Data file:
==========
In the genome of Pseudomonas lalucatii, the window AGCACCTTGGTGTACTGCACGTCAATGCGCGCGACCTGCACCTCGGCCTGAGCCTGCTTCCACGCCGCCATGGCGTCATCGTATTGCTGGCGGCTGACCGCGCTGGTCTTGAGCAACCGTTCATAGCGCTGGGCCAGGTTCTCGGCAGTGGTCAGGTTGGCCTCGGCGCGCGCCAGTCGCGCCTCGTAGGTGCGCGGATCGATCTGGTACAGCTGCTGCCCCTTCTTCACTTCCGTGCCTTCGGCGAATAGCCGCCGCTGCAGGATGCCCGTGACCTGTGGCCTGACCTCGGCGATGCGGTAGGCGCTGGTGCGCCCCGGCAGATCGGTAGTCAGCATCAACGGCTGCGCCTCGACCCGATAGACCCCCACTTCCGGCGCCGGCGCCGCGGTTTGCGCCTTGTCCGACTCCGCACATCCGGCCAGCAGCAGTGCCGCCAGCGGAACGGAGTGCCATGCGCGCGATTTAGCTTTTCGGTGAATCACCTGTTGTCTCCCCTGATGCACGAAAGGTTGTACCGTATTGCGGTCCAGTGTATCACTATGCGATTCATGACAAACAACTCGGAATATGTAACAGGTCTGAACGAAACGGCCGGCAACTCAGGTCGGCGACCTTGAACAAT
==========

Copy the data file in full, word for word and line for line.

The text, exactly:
In the genome of Pseudomonas lalucatii, the window AGCACCTTGGTGTACTGCACGTCAATGCGCGCGACCTGCACCTCGGCCTGAGCCTGCTTCCACGCCGCCATGGCGTCATCGTATTGCTGGCGGCTGACCGCGCTGGTCTTGAGCAACCGTTCATAGCGCTGGGCCAGGTTCTCGGCAGTGGTCAGGTTGGCCTCGGCGCGCGCCAGTCGCGCCTCGTAGGTGCGCGGATCGATCTGGTACAGCTGCTGCCCCTTCTTCACTTCCGTGCCTTCGGCGAATAGCCGCCGCTGCAGGATGCCCGTGACCTGTGGCCTGACCTCGGCGATGCGGTAGGCGCTGGTGCGCCCCGGCAGATCGGTAGTCAGCATCAACGGCTGCGCCTCGACCCGATAGACCCCCACTTCCGGCGCCGGCGCCGCGGTTTGCGCCTTGTCCGACTCCGCACATCCGGCCAGCAGCAGTGCCGCCAGCGGAACGGAGTGCCATGCGCGCGATTTAGCTTTTCGGTGAATCACCTGTTGTCTCCCCTGATGCACGAAAGGTTGTACCGTATTGCGGTCCAGTGTATCACTATGCGATTCATGACAAACAACTCGGAATATGTAACAGGTCTGAACGAAACGGCCGGCAACTCAGGTCGGCGACCTTGAACAAT